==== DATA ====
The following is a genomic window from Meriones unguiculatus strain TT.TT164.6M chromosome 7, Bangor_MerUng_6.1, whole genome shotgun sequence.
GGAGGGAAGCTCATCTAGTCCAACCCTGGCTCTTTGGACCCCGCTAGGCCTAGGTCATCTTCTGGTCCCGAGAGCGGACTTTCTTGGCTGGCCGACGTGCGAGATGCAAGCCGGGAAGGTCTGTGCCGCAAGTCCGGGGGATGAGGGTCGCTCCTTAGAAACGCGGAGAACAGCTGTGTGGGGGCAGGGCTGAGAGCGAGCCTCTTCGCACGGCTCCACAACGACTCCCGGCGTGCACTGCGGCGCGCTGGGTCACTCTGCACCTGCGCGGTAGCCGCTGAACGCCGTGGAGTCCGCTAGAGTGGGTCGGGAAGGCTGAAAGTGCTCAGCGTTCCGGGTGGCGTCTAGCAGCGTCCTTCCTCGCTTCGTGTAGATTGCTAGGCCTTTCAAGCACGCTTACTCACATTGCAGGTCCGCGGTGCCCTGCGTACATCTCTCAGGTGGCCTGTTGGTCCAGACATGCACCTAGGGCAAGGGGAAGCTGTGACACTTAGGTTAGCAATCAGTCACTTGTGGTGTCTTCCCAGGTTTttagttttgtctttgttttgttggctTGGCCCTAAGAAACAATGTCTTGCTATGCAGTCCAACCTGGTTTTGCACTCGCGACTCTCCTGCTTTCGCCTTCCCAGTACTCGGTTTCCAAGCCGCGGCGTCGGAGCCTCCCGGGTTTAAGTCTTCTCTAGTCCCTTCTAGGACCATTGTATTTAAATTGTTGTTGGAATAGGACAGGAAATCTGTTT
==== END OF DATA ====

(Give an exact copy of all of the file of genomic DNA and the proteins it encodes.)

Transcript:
The following is a genomic window from Meriones unguiculatus strain TT.TT164.6M chromosome 7, Bangor_MerUng_6.1, whole genome shotgun sequence.
GGAGGGAAGCTCATCTAGTCCAACCCTGGCTCTTTGGACCCCGCTAGGCCTAGGTCATCTTCTGGTCCCGAGAGCGGACTTTCTTGGCTGGCCGACGTGCGAGATGCAAGCCGGGAAGGTCTGTGCCGCAAGTCCGGGGGATGAGGGTCGCTCCTTAGAAACGCGGAGAACAGCTGTGTGGGGGCAGGGCTGAGAGCGAGCCTCTTCGCACGGCTCCACAACGACTCCCGGCGTGCACTGCGGCGCGCTGGGTCACTCTGCACCTGCGCGGTAGCCGCTGAACGCCGTGGAGTCCGCTAGAGTGGGTCGGGAAGGCTGAAAGTGCTCAGCGTTCCGGGTGGCGTCTAGCAGCGTCCTTCCTCGCTTCGTGTAGATTGCTAGGCCTTTCAAGCACGCTTACTCACATTGCAGGTCCGCGGTGCCCTGCGTACATCTCTCAGGTGGCCTGTTGGTCCAGACATGCACCTAGGGCAAGGGGAAGCTGTGACACTTAGGTTAGCAATCAGTCACTTGTGGTGTCTTCCCAGGTTTttagttttgtctttgttttgttggctTGGCCCTAAGAAACAATGTCTTGCTATGCAGTCCAACCTGGTTTTGCACTCGCGACTCTCCTGCTTTCGCCTTCCCAGTACTCGGTTTCCAAGCCGCGGCGTCGGAGCCTCCCGGGTTTAAGTCTTCTCTAGTCCCTTCTAGGACCATTGTATTTAAATTGTTGTTGGAATAGGACAGGAAATCTGTTT